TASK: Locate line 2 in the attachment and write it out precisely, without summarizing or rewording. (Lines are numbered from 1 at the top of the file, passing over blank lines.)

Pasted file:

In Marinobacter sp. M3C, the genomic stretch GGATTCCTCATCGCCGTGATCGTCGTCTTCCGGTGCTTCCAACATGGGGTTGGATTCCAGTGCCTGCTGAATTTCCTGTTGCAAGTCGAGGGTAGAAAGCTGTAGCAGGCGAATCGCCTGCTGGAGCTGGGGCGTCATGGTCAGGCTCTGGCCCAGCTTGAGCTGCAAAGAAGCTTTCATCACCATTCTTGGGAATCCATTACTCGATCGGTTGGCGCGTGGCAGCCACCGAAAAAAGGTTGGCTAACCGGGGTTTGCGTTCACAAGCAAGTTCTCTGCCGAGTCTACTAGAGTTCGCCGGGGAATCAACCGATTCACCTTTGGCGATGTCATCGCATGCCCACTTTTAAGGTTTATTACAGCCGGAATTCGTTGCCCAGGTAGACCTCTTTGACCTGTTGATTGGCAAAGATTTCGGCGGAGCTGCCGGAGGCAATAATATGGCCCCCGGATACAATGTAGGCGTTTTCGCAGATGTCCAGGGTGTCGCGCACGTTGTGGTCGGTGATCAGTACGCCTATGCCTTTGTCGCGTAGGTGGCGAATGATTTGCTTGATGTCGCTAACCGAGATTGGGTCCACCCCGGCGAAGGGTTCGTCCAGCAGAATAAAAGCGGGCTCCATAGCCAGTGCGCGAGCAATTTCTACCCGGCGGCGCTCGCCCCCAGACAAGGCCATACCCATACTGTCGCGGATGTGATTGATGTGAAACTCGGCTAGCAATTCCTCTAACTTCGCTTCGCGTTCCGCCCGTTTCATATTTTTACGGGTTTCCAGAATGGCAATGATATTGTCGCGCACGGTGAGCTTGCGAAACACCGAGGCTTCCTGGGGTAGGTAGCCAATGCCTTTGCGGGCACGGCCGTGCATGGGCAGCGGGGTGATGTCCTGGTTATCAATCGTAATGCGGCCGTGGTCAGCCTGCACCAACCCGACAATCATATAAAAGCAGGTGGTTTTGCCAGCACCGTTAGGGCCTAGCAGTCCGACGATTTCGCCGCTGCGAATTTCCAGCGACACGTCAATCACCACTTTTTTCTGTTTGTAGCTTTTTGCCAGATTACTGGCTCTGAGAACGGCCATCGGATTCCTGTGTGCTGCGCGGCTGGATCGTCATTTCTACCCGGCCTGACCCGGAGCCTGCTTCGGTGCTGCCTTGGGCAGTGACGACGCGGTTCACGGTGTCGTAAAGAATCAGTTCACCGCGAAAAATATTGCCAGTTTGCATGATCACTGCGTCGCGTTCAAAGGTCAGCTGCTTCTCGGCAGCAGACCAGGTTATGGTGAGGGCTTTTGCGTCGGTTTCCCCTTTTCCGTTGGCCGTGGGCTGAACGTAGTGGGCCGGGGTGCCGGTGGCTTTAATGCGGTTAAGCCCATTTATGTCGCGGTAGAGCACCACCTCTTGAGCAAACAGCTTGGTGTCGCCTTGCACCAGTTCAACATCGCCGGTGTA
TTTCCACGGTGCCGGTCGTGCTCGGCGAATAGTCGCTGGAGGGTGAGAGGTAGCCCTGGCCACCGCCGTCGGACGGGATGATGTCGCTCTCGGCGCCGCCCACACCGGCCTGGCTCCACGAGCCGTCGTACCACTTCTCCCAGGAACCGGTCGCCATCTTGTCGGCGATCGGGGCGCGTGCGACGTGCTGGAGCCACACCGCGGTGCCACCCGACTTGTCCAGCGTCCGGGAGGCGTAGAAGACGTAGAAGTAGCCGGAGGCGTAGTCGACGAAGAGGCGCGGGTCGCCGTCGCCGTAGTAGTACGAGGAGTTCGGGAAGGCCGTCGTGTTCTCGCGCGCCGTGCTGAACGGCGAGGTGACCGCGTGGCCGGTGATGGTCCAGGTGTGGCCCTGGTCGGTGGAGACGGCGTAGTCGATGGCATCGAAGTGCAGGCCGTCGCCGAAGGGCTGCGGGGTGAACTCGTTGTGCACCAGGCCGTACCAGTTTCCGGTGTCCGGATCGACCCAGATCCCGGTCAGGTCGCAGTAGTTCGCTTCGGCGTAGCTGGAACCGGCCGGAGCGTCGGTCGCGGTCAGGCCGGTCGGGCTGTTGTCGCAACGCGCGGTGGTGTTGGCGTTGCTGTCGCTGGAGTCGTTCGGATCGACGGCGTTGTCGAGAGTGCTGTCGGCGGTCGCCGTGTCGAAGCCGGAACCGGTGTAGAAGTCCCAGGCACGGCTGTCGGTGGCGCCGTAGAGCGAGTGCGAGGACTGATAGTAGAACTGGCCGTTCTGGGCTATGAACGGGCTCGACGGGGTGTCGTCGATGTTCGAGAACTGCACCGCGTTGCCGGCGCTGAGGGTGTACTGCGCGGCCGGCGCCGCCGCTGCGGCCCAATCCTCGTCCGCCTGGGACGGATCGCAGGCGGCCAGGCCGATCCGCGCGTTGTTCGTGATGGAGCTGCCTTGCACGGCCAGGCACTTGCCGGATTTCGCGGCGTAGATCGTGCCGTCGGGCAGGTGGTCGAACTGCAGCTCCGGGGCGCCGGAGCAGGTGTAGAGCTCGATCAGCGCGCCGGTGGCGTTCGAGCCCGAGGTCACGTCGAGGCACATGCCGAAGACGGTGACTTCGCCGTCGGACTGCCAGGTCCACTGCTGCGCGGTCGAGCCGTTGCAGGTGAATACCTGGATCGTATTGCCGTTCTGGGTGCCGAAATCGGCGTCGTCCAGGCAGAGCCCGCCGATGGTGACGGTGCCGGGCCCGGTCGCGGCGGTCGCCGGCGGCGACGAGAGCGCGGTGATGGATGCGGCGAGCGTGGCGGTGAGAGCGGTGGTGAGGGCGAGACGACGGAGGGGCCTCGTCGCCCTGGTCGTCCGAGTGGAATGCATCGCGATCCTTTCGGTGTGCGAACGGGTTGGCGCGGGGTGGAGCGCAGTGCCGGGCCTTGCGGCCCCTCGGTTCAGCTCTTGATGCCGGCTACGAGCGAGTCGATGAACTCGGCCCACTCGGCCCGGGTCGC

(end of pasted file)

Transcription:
TTTCCACGGTGCCGGTCGTGCTCGGCGAATAGTCGCTGGAGGGTGAGAGGTAGCCCTGGCCACCGCCGTCGGACGGGATGATGTCGCTCTCGGCGCCGCCCACACCGGCCTGGCTCCACGAGCCGTCGTACCACTTCTCCCAGGAACCGGTCGCCATCTTGTCGGCGATCGGGGCGCGTGCGACGTGCTGGAGCCACACCGCGGTGCCACCCGACTTGTCCAGCGTCCGGGAGGCGTAGAAGACGTAGAAGTAGCCGGAGGCGTAGTCGACGAAGAGGCGCGGGTCGCCGTCGCCGTAGTAGTACGAGGAGTTCGGGAAGGCCGTCGTGTTCTCGCGCGCCGTGCTGAACGGCGAGGTGACCGCGTGGCCGGTGATGGTCCAGGTGTGGCCCTGGTCGGTGGAGACGGCGTAGTCGATGGCATCGAAGTGCAGGCCGTCGCCGAAGGGCTGCGGGGTGAACTCGTTGTGCACCAGGCCGTACCAGTTTCCGGTGTCCGGATCGACCCAGATCCCGGTCAGGTCGCAGTAGTTCGCTTCGGCGTAGCTGGAACCGGCCGGAGCGTCGGTCGCGGTCAGGCCGGTCGGGCTGTTGTCGCAACGCGCGGTGGTGTTGGCGTTGCTGTCGCTGGAGTCGTTCGGATCGACGGCGTTGTCGAGAGTGCTGTCGGCGGTCGCCGTGTCGAAGCCGGAACCGGTGTAGAAGTCCCAGGCACGGCTGTCGGTGGCGCCGTAGAGCGAGTGCGAGGACTGATAGTAGAACTGGCCGTTCTGGGCTATGAACGGGCTCGACGGGGTGTCGTCGATGTTCGAGAACTGCACCGCGTTGCCGGCGCTGAGGGTGTACTGCGCGGCCGGCGCCGCCGCTGCGGCCCAATCCTCGTCCGCCTGGGACGGATCGCAGGCGGCCAGGCCGATCCGCGCGTTGTTCGTGATGGAGCTGCCTTGCACGGCCAGGCACTTGCCGGATTTCGCGGCGTAGATCGTGCCGTCGGGCAGGTGGTCGAACTGCAGCTCCGGGGCGCCGGAGCAGGTGTAGAGCTCGATCAGCGCGCCGGTGGCGTTCGAGCCCGAGGTCACGTCGAGGCACATGCCGAAGACGGTGACTTCGCCGTCGGACTGCCAGGTCCACTGCTGCGCGGTCGAGCCGTTGCAGGTGAATACCTGGATCGTATTGCCGTTCTGGGTGCCGAAATCGGCGTCGTCCAGGCAGAGCCCGCCGATGGTGACGGTGCCGGGCCCGGTCGCGGCGGTCGCCGGCGGCGACGAGAGCGCGGTGATGGATGCGGCGAGCGTGGCGGTGAGAGCGGTGGTGAGGGCGAGACGACGGAGGGGCCTCGTCGCCCTGGTCGTCCGAGTGGAATGCATCGCGATCCTTTCGGTGTGCGAACGGGTTGGCGCGGGGTGGAGCGCAGTGCCGGGCCTTGCGGCCCCTCGGTTCAGCTCTTGATGCCGGCTACGAGCGAGTCGATGAACTCGGCCCACTCGGCCCGGGTCGC